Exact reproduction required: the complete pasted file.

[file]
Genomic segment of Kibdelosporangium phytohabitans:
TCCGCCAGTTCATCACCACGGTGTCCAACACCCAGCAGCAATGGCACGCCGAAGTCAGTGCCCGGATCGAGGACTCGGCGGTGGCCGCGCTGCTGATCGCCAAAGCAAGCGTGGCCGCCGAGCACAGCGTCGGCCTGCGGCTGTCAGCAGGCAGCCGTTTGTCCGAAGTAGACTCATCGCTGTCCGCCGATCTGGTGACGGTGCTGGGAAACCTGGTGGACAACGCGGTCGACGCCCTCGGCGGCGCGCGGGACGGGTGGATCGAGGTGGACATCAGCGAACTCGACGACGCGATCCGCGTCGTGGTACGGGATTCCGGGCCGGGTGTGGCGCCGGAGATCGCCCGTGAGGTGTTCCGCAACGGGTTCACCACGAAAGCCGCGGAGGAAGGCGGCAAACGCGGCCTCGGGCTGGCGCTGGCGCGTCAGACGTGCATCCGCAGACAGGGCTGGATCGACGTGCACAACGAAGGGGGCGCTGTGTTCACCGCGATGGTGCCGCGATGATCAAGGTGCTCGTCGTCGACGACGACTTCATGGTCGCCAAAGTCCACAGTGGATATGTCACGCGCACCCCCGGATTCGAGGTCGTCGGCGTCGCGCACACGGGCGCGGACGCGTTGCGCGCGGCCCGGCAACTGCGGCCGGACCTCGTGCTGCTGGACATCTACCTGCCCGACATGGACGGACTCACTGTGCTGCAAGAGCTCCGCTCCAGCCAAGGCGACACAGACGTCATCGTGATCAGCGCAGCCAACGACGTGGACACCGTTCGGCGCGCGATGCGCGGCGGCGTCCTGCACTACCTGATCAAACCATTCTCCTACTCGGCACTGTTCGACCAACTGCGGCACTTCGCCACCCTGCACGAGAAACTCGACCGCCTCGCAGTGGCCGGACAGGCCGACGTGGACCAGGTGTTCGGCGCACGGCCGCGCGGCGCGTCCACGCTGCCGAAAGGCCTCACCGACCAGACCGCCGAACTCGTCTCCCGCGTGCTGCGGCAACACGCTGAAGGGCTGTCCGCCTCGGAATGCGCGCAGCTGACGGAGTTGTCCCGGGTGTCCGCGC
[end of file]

Genomic segment of Kibdelosporangium phytohabitans:
TCCGCCAGTTCATCACCACGGTGTCCAACACCCAGCAGCAATGGCACGCCGAAGTCAGTGCCCGGATCGAGGACTCGGCGGTGGCCGCGCTGCTGATCGCCAAAGCAAGCGTGGCCGCCGAGCACAGCGTCGGCCTGCGGCTGTCAGCAGGCAGCCGTTTGTCCGAAGTAGACTCATCGCTGTCCGCCGATCTGGTGACGGTGCTGGGAAACCTGGTGGACAACGCGGTCGACGCCCTCGGCGGCGCGCGGGACGGGTGGATCGAGGTGGACATCAGCGAACTCGACGACGCGATCCGCGTCGTGGTACGGGATTCCGGGCCGGGTGTGGCGCCGGAGATCGCCCGTGAGGTGTTCCGCAACGGGTTCACCACGAAAGCCGCGGAGGAAGGCGGCAAACGCGGCCTCGGGCTGGCGCTGGCGCGTCAGACGTGCATCCGCAGACAGGGCTGGATCGACGTGCACAACGAAGGGGGCGCTGTGTTCACCGCGATGGTGCCGCGATGATCAAGGTGCTCGTCGTCGACGACGACTTCATGGTCGCCAAAGTCCACAGTGGATATGTCACGCGCACCCCCGGATTCGAGGTCGTCGGCGTCGCGCACACGGGCGCGGACGCGTTGCGCGCGGCCCGGCAACTGCGGCCGGACCTCGTGCTGCTGGACATCTACCTGCCCGACATGGACGGACTCACTGTGCTGCAAGAGCTCCGCTCCAGCCAAGGCGACACAGACGTCATCGTGATCAGCGCAGCCAACGACGTGGACACCGTTCGGCGCGCGATGCGCGGCGGCGTCCTGCACTACCTGATCAAACCATTCTCCTACTCGGCACTGTTCGACCAACTGCGGCACTTCGCCACCCTGCACGAGAAACTCGACCGCCTCGCAGTGGCCGGACAGGCCGACGTGGACCAGGTGTTCGGCGCACGGCCGCGCGGCGCGTCCACGCTGCCGAAAGGCCTCACCGACCAGACCGCCGAACTCGTCTCCCGCGTGCTGCGGCAACACGCTGAAGGGCTGTCCGCCTCGGAATGCGCGCAGCTGACGGAGTTGTCCCGGGTGTCCGCGC